Texas Senator Ted Cruz (R) is not a popular figure at the moment, at least among the media and his Republican colleagues. And yet his latest filibuster attempt is certainly the talk of the town. As a Tea Party hero, Cruz has more recently been labeled as a self-serving megalomaniac who is undermining his own party and making himself look like a fool in the process. He is derided across the political spectrum but is still a champion to many in America, who have been bamboozled into supporting interests that rarely support their own. It is the great sleight of hand that conservatives have been playing on average Americans for at least 30 years, getting them to believe that government is the problem and markets and corporations the solution. Where has it left these dupes? With lower real wages, higher unemployment, worse benefits and retirement funds, a more poverty and hunger (and crime in the future) and a declining quality of life for the majority. It is a corporate utopia and average Jane and Joe nightmare all wrapped into one skewed, but compelling fictional narrative. The plutocracy in America continues to grow, the rest of us suffer and yet our consternation is misaligned with reality. Gays, affirmative action, feminism and, of course, paranoid visions of a government that is out to get us all serve as scapegoats for the real criminals in America – corporations and their many witting and unwitting acolytes. Cruz is among them, maybe actually believing the BS that he spews, but serving the corporate agenda nonetheless. Not only indirectly but based on the reality that he is part of a movement bought, sponsored and funded by those party animals of the right-wing corporate set – the Koch brothers. Hollywood could not tell this story any better; it’s just too bad that so many people can’t tell the difference between a well-constructed lie and the truth.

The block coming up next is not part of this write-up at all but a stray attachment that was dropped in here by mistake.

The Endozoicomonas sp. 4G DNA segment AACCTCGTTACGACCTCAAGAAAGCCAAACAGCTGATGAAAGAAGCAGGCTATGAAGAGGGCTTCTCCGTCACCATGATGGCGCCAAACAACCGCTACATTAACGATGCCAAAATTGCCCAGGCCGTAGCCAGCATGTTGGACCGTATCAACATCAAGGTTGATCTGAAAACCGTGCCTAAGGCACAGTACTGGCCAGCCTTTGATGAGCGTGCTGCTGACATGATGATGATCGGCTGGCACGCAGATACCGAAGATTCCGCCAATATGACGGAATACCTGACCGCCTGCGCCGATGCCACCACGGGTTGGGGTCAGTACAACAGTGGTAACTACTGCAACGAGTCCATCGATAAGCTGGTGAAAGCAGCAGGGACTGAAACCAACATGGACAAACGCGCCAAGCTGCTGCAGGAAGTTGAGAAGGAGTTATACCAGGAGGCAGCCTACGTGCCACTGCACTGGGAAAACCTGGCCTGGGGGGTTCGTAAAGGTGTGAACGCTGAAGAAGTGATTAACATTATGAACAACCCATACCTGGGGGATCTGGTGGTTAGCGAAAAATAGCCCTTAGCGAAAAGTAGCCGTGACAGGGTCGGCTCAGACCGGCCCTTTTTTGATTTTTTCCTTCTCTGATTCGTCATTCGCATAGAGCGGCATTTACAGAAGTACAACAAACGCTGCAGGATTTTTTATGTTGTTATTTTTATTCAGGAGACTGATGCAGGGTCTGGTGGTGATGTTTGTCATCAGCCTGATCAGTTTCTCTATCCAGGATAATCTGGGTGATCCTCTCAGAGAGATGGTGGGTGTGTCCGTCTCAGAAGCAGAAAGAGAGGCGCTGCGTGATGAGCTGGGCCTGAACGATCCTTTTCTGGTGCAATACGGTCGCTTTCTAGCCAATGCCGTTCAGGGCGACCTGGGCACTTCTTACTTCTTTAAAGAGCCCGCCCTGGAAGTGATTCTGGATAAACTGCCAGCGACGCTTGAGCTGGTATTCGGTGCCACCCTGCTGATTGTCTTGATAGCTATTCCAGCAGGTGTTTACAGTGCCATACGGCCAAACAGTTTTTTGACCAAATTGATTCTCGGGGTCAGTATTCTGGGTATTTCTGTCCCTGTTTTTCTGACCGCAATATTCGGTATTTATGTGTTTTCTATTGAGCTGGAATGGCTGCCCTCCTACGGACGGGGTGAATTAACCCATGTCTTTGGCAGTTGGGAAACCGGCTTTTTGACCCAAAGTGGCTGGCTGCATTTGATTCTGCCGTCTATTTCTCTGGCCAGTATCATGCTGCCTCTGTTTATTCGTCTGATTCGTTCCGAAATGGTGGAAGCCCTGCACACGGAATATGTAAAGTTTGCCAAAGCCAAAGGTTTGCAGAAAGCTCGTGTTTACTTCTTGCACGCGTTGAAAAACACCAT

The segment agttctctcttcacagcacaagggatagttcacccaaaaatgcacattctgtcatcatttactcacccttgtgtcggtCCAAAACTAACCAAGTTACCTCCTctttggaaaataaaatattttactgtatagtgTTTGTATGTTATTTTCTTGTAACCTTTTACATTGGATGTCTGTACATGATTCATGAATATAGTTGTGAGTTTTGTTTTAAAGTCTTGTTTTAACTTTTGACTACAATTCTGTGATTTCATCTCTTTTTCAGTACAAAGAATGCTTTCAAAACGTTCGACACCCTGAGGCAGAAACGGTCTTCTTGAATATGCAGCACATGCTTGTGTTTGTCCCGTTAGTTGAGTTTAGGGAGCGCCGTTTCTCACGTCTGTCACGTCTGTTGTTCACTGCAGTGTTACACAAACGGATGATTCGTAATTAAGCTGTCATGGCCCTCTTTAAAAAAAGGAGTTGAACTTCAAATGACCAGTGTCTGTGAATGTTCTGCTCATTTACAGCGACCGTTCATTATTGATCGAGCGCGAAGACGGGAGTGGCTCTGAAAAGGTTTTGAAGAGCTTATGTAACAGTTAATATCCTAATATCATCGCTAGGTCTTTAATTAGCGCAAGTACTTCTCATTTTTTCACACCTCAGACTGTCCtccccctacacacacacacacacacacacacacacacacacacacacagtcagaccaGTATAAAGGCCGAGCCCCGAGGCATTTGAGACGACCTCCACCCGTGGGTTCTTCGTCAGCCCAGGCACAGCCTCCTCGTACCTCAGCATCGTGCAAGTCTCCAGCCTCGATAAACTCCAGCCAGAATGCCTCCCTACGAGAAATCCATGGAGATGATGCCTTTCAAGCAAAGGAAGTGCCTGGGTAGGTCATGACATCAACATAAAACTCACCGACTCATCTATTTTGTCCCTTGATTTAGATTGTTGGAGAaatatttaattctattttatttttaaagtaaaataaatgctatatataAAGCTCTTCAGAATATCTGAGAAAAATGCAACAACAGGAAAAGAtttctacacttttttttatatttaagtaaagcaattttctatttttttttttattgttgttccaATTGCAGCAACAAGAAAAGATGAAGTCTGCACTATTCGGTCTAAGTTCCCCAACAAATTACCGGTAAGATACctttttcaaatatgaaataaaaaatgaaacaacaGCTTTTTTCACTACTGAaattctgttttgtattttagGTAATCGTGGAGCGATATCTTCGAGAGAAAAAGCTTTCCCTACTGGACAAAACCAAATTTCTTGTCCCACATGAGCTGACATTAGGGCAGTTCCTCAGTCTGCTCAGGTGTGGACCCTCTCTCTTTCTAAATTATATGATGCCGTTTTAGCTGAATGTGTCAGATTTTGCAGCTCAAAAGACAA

Monday, September 23, 2013

At Least they Can Afford an Estate or Three